Rising natural gas prices boost coal production and summer coal-fired generation
Energize Weekly, May 19, 2021
A steady rise in natural gas prices since the start of 2021 has given the U.S. coal industry a boost as electric utilities, the nation’s prime coal consumer, are set to switch to coal-fired generation this summer.
The federal Energy Information Administration (EIA) is forecasting a 5 percent decline in natural gas-fired generation this summer to 420 billion kilowatt-hours (kWh), 37 percent of total generation, while coal rises 4 percent to 26 percent percent of total generation.
Spot natural gas prices, at the Henry Hub, the official delivery point for New York Mercantile Exchange futures contracts, started the year at $2.60 for a million British thermal units (BTUs). On May 11, it was $2.91 for a million BTUs, up from $1.70 a year ago.
EIA is projecting prices will rise even more. “The forecast U.S. cost of natural gas delivered to electric generators averages $3.13 per million British thermal units this summer, which would be 46 percent higher than during summer 2020 and close to the price during summer 2018,” the agency said.
BTU Analytics, an energy analyst and consultant, is estimating natural gas prices in the range of $3 to $3.49 for a million BTUs and a drop in demand for natural gas of 1.5 billion cubic feet a day (Bcf/d) due to utilities switching to coal.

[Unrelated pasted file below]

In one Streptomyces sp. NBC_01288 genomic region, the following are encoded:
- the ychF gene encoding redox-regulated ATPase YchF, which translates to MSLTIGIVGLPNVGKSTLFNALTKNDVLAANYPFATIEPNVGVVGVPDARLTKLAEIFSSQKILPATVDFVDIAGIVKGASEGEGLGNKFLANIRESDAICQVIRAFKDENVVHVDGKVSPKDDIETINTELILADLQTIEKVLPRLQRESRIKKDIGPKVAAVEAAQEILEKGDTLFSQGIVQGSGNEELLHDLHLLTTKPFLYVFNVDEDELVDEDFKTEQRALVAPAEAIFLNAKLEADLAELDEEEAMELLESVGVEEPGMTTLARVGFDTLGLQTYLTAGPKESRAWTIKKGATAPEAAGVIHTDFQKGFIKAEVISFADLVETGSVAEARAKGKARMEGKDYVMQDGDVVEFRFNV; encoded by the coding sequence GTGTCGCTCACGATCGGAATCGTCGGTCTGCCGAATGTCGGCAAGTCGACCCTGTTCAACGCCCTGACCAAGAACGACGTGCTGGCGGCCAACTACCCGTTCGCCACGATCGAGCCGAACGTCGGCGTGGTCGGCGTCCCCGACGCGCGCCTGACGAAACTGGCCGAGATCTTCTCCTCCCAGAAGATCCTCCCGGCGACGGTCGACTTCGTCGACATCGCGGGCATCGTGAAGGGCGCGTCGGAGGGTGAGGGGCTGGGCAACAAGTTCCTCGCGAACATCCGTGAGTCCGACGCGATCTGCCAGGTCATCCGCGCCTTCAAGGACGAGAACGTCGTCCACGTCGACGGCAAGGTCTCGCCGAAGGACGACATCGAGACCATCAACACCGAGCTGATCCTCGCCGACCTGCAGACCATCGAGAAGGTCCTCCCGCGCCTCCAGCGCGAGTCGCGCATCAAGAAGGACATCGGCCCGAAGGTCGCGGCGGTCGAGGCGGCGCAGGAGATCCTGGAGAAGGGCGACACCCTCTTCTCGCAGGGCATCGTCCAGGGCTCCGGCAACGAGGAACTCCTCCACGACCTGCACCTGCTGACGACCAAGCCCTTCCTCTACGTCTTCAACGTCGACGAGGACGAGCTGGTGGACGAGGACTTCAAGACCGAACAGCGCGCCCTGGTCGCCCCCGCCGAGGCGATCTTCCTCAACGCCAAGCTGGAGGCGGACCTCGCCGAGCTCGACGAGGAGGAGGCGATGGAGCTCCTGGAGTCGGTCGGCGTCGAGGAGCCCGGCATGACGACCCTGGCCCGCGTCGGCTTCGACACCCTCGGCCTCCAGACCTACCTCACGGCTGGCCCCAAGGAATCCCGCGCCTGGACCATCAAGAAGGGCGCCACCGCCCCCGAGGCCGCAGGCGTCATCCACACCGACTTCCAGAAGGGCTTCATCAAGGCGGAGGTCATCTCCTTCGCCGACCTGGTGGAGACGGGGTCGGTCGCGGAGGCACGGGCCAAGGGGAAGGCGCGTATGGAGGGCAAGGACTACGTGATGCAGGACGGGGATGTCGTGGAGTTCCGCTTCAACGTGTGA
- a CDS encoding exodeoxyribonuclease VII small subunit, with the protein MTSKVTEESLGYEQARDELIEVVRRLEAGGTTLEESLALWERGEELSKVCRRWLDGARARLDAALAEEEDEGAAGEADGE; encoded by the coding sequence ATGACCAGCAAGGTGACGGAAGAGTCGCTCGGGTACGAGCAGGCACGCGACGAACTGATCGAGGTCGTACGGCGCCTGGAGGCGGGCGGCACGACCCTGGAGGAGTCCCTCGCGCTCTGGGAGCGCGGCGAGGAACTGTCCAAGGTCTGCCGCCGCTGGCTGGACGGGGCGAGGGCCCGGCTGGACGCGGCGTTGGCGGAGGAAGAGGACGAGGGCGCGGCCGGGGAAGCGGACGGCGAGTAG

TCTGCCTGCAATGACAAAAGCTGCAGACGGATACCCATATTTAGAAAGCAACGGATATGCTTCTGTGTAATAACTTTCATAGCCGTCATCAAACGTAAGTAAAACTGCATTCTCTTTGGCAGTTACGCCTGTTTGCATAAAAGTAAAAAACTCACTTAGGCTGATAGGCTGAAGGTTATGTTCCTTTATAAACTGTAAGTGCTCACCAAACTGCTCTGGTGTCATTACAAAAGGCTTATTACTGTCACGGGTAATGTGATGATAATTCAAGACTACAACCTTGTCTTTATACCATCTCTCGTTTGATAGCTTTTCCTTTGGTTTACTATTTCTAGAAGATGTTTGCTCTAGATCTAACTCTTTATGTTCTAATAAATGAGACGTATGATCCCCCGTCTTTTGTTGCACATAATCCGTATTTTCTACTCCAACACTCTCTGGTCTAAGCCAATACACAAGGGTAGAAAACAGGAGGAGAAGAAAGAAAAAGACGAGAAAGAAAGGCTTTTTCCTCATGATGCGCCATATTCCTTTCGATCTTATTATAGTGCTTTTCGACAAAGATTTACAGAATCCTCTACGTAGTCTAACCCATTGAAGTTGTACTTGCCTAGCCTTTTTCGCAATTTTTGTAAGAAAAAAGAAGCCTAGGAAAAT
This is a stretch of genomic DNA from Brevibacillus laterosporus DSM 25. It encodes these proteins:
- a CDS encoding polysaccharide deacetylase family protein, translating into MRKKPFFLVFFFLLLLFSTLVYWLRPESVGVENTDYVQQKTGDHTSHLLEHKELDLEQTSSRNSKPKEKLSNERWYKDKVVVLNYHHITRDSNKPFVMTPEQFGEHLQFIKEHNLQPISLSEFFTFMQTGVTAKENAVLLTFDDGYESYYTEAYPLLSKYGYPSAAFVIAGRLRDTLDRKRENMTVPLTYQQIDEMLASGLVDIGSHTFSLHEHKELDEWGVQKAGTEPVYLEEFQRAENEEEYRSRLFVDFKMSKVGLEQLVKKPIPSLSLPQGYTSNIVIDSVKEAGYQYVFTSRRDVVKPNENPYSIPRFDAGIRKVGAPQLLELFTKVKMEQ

The higher end price range could lead to a cut of 2 Bcf/d, and if natural gas prices climb over $4.00 a million BTUs, 3 Bcf/d of demand “could be at risk,” BTU Analytics said.
The fall in natural gas-fired generation this summer will leave it at about the same level as in 2018 – even though 17.6 gigawatts (GW) of new natural gas-fired capacity has been added to the country’s generating fleet in the last two years.
Since 2010, the U.S. has retired nearly 30 percent of its coal-fired capacity, to 235 GW in 2021. “The majority of coal plants retired in the past 10 years are those that are no longer economic to run, though climate-focused legislation in some areas has also contributed to retirements,” according to BTU Analytics.
Even with fuel-switch, EIA is projecting coal-fired generation in 2021 will still be 12 percent lower than it was in 2018.
Still, the rise in natural gas prices has primed coal demand and production. The EIA projects that coal production will be up 8 percent to 582 million short tons in 2021, with most of that coal going to power plants.
Coal-fired generation is already up 35 percent year-on-year in 2021, according to S&P Global. “We forecast U.S. coal-fired dispatch to remain firmly above year-ago levels for the remainder of 2021, with full-year 2021 up by 20 percent versus 2020,” the energy information company said.
Coal-fired power plants are operating at a 60.7 percent capacity factor – a 30-month high – compared to 51.5 percent in January and 36.4 percent in the year-ago month, S&P Global Platts said.
EIA said that growing renewable energy generation will also supplant some natural gas plants with wind, solar and other renewable sources, excluding hydropower, providing 138 billion kWh, 12 percent of the total and up from 10 percent last year.